September 8, 2008
The Domain Name Server design flaw that threatened the entire Internet earlier this year has mostly been patched, but the threat is far from over, experts say.
The DNS flaw, which was discovered by IOActive researcher Dan Kaminsky in the first half of this year and resulted in the largest simultaneous security software patch in Internet history in July, was fully disclosed last month. The flaw makes it possible for attackers to exploit the recursive nature of DNS server queries to “hijack” TCP/IP sessions and potentially redirect large segments of Internet traffic to unintended destinations. (See Vendors Issue Massive Simultaneous Patch for Common Internet Flaw, Details, Exploits of Web-Wide DNS Vulnerability Revealed, and Kaminsky: DNS Vulnerability Will Affect Email, Internal Systems, Too.)
The simultaneous patch, which added a port randomization factor to the transaction ID used to authenticate Internet sessions, reduces the likelihood of session hijacking by many orders of magnitude. And most DNS servers have deployed the patch -- the number of servers vulnerable to the DNS attack has been reduced from more than 85 percent to fewer than 30 percent, Kaminsky said after conducting some vulnerability testing last week.
But the patch doesn’t fix the DNS flaw -- it only makes it more difficult for attackers to exploit it, Kaminsky and other experts are quick to say. While hackers ramp up their DNS exploits, DNS server makers and operators likely face another round of patching that will occur before the end of the year.
“We will probably see the next round of patches in the next one to three months,” Kaminsky said in an interview last week. This round probably will not be done simultaneously by all DNS server vendors, because it involves more product- and vendor-specific patching than port randomization, which could be globally applied to all DNS server environments. The next generation of patches will likely include some capability to put DNS servers into a defensive posture when they detect an onslaught of traffic attempting to exploit the flaw, he said.
And that type of traffic has already been spotted on the Internet. Paul Wood, a senior security analyst at MessageLabs, said his company has seen a 52 percent increase in traffic that appears to be seeking out recursive DNS servers that might still be vulnerable to attack. “This attack requires a large amount of traffic,” which makes it easier to spot, he said.
Attacks that exploit the design flaw have been spotted in the wild as well as on Metasploit, although most of them are designed to attack systems that have not yet been patched. Experts are concerned that the next generation of attacks will attempt to compromise the patched systems, which would be much harder but is certainly possible, they say.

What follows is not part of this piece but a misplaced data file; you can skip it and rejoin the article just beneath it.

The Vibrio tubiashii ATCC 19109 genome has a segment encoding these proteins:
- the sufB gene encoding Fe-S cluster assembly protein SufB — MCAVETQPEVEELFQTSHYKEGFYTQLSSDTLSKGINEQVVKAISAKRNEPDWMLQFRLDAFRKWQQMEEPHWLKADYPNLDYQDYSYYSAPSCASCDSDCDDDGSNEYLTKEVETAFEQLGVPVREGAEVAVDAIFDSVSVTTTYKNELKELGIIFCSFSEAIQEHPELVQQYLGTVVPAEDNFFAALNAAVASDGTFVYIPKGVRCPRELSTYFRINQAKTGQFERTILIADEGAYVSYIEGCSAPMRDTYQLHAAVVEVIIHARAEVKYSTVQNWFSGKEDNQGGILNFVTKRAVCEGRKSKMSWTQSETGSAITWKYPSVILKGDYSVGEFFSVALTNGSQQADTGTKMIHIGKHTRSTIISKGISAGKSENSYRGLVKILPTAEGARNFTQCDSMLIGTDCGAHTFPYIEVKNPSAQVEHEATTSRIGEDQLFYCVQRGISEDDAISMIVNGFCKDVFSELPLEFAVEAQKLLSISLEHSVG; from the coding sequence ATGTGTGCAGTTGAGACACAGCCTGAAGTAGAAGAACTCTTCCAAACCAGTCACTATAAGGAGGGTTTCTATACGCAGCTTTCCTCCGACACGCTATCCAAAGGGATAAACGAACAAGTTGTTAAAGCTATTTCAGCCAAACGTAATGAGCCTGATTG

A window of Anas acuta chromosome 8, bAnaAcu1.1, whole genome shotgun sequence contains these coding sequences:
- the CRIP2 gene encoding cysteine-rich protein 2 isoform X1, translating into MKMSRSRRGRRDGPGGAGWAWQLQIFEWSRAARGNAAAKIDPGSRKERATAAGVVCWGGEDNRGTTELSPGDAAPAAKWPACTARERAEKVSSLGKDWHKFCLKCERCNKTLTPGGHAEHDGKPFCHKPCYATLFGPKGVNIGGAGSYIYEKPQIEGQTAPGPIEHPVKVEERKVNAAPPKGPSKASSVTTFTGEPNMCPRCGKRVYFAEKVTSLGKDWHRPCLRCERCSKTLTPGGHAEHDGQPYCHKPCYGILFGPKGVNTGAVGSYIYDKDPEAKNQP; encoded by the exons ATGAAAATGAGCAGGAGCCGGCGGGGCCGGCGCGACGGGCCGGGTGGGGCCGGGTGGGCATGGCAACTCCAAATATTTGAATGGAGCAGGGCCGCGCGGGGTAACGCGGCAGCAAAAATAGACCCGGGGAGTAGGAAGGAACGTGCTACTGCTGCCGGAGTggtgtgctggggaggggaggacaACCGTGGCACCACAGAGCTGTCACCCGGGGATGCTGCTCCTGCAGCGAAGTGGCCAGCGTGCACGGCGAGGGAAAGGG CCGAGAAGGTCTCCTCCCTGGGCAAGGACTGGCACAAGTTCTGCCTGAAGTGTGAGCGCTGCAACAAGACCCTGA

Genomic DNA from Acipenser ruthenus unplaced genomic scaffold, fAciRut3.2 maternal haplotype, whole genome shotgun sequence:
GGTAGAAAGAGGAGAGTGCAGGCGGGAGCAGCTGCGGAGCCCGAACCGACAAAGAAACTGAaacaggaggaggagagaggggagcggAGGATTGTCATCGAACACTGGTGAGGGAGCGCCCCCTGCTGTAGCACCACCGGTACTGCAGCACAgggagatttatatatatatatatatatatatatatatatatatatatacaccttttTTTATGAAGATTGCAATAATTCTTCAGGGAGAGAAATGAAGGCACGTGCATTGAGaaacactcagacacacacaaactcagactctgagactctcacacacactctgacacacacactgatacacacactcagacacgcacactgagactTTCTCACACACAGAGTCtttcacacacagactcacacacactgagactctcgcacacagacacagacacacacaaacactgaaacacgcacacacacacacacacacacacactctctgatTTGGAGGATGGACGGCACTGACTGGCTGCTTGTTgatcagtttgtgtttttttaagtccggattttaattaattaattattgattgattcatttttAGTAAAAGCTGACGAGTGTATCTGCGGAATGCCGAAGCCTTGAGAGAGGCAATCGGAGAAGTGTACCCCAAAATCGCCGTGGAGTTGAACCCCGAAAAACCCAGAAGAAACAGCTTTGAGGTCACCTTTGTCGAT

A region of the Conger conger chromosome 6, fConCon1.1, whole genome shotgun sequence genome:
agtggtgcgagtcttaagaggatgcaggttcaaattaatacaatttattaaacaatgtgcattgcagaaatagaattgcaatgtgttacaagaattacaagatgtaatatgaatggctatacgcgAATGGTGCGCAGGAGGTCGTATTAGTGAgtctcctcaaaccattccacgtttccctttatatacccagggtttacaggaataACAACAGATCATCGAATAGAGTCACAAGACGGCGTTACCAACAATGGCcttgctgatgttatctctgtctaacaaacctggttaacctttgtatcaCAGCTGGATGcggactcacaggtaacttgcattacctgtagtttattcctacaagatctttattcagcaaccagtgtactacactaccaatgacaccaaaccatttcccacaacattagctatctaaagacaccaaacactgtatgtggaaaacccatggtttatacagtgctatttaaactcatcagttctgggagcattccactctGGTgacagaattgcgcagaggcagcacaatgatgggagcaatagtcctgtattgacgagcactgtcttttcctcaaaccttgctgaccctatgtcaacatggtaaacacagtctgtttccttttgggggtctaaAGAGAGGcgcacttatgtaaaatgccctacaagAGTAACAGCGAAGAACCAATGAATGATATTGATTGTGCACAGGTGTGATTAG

“What we’ve got out there so far are truly Band-Aids,” says Alan Shimel, chief strategy officer at StillSecure, which has been monitoring the DNS flaw since it came to light. “We’re putting our finger in the dike. There are questions on how to move the solution to the firewall level. There’s no way to ensure that port randomization is being done. We need the next generation solution. We need a new DNS.”
Kaminsky agreed. Even after the next round of patches, the flaw in DNS will still be there, and the most frequently cited longer-term solution -- DNSSEC -- will require broad adoption before it can be effective, he noted. “It requires authoritative servers to opt in, and that will take time to happen.”
In the meantime, attacks will be difficult to spot, especially on unpatched DNS servers, Kaminsky observed. “It sucks to scan for it. The attacker can grab ten seconds worth of traffic and then wipe the cache. The attacker basically controls how much log data there is.”
Kaminsky says he is most concerned over the potential of an attacker to corrupt an email name server, essentially allowing him to redirect large amounts of email traffic. Companies should be sure patch the name servers that support their email servers, he said.
MessageLabs’s Wood agreed, adding that users should take steps to encrypt sensitive email traffic, so that even if messages are successfully diverted, they will be difficult to decode. “And you should keep hold of the keys, and be sure reset them when employees leave,” he said.
“This is a long way from over,” Shimel says. “We’ve built a moat around the castle, but there are a lot more issues here, and I’m not aware of any security company that’s directly addressing them all.”
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